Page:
The Upper Colorado River Basin is underlain by rocks ranging in age from Precambrian (1,800 million years) to Quaternary. The long history of sedimentation, erosion, and tectonic activity associated with the formation of these rocks has resulted in a complex geologic setting. Precambrian formations of gneisses, schists, and granites form the core of the high mountains and are very resistant to erosion. Sedimentary rocks predominate through the rest of the study area and consist primarily of sandstone, siltstone, and shale and local occurrences of evaporites. Several widespread geologic formations were deposited in marine environments and resulted in bedded and disseminated sodium chloride (halite) and calcium sulfate (gypsum), as well as clay that has high concentrations of exchangeable sodium and magnesium. These formations contribute substantially to the natural sources of salinity in the study area. Sedimentary formations also contain deposits of oil, oil shale, coal, and natural gas. The alluvium consists of unconsolidated deposits that typically transmit the most ground water in the study area. Structural features, including anticlines, domes, and faults, expose large sequences of strata in the study area.

Streamflow has marked seasonal and annual variability. Most annual streamflow in the Upper Colorado River Basin results from snowmelt during spring and early summer. Most annual floods on these streams occur during the snowmelt period. Although the magnitude of these floods can be quite large, exceptionally large snowmelt floods that could cause severe flooding are very uncommon. Low flows on perennial streams are sustained primarily by flows from ground water. Gradual melting of perpetual snowfields and reservoir releases also augment low flows on some streams. Thunderstorms in the summer are a primary source of streamflow in plateau areas. Annual precipitation varies from less than 12 inches in the plateau regions to the west to more than 40 inches over the mountains to the east. Annual runoff in the study area ranges from 0.5 inch throughout much of the basin to more than 20 inches in the high mountains.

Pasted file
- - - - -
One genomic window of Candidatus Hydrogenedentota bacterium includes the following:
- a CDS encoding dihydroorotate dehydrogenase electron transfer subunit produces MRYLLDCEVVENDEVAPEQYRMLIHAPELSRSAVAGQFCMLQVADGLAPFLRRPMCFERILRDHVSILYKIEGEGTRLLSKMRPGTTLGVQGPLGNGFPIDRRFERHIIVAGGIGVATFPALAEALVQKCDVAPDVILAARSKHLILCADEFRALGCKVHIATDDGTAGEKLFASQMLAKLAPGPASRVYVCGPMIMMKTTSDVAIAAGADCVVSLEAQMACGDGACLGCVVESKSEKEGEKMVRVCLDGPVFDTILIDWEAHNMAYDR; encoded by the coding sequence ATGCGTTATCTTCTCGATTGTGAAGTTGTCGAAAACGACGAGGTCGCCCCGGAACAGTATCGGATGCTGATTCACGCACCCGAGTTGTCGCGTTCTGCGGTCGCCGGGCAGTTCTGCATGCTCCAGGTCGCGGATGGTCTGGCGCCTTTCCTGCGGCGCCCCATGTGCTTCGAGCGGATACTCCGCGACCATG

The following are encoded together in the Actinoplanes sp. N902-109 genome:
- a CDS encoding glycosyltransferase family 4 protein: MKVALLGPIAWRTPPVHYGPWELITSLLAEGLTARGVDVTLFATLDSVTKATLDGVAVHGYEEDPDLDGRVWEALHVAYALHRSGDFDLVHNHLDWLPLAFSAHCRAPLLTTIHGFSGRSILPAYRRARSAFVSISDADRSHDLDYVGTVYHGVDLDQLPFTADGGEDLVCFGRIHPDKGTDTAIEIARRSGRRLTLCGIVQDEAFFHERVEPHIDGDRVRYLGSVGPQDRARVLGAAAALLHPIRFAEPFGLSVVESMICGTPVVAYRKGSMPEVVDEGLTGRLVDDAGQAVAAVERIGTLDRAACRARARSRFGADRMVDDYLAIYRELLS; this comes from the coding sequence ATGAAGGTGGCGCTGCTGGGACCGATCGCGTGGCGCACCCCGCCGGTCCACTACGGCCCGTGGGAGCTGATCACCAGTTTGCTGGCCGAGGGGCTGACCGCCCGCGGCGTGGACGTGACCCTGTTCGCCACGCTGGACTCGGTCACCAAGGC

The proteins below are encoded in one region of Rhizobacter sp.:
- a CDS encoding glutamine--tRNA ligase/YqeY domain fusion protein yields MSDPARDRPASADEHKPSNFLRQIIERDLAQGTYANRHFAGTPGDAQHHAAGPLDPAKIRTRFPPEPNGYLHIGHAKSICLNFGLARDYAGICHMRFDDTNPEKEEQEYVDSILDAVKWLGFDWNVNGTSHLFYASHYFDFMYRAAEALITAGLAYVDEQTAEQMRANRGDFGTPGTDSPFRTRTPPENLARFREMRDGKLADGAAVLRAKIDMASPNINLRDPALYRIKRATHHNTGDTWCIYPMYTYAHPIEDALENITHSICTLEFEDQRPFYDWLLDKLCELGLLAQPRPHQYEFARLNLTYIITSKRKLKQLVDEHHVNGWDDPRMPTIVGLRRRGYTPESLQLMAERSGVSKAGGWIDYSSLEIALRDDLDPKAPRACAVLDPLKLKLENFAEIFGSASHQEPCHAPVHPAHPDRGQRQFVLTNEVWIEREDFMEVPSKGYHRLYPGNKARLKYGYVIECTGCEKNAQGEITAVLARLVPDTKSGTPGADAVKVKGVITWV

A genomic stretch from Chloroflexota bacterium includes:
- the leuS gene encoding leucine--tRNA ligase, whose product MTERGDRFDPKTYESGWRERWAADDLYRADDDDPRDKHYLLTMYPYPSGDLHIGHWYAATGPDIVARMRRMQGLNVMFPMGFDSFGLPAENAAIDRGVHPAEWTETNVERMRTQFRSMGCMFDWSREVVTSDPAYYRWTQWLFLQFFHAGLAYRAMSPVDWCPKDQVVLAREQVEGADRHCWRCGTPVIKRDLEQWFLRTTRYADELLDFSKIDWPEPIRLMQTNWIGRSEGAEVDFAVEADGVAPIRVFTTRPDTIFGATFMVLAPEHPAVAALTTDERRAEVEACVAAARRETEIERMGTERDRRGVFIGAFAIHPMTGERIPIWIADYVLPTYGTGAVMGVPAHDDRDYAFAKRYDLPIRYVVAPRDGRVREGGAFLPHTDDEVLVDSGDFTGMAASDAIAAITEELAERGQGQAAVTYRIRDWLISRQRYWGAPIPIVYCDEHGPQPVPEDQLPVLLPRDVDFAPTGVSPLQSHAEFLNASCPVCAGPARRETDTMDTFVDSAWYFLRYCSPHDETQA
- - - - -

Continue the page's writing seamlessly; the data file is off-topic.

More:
Little ground-water information is available for the Upper Colorado River Basin because most of the area is unsuitable for extensive ground-water development and surface-water supplies usually are available. The most productive wells in the area are completed in unconsolidated deposits including alluvium, gravel, landslide deposits, terrace deposits, and glacial deposits. Yields of wells completed in these deposits normally are greater than 10 gallons per minute and range from 1 to 750 gallons per minute. Wells completed in bedrock are in the Eagle Valley Evaporite, Maroon Formation, Burro Canyon Formation, Dakota Sandstone, Mancos Shale, Mesaverde Group, Green River Formation, Precambrian rock, and basalt units. These wells generally are present at higher altitudes above river and stream valleys and typically yield an average of about 18 gallons per minute and range from 1 to 60 gallons per minute. Regional ground-water-flow directions are similar to surface-water-flow directions. Recharge from precipitation occurs in mountainous terrain generally in the eastern part of the study area, flows westward and discharges to springs and surface water in lower topographic terrain generally in valleys and in the western part of the study area.

Water and Land Use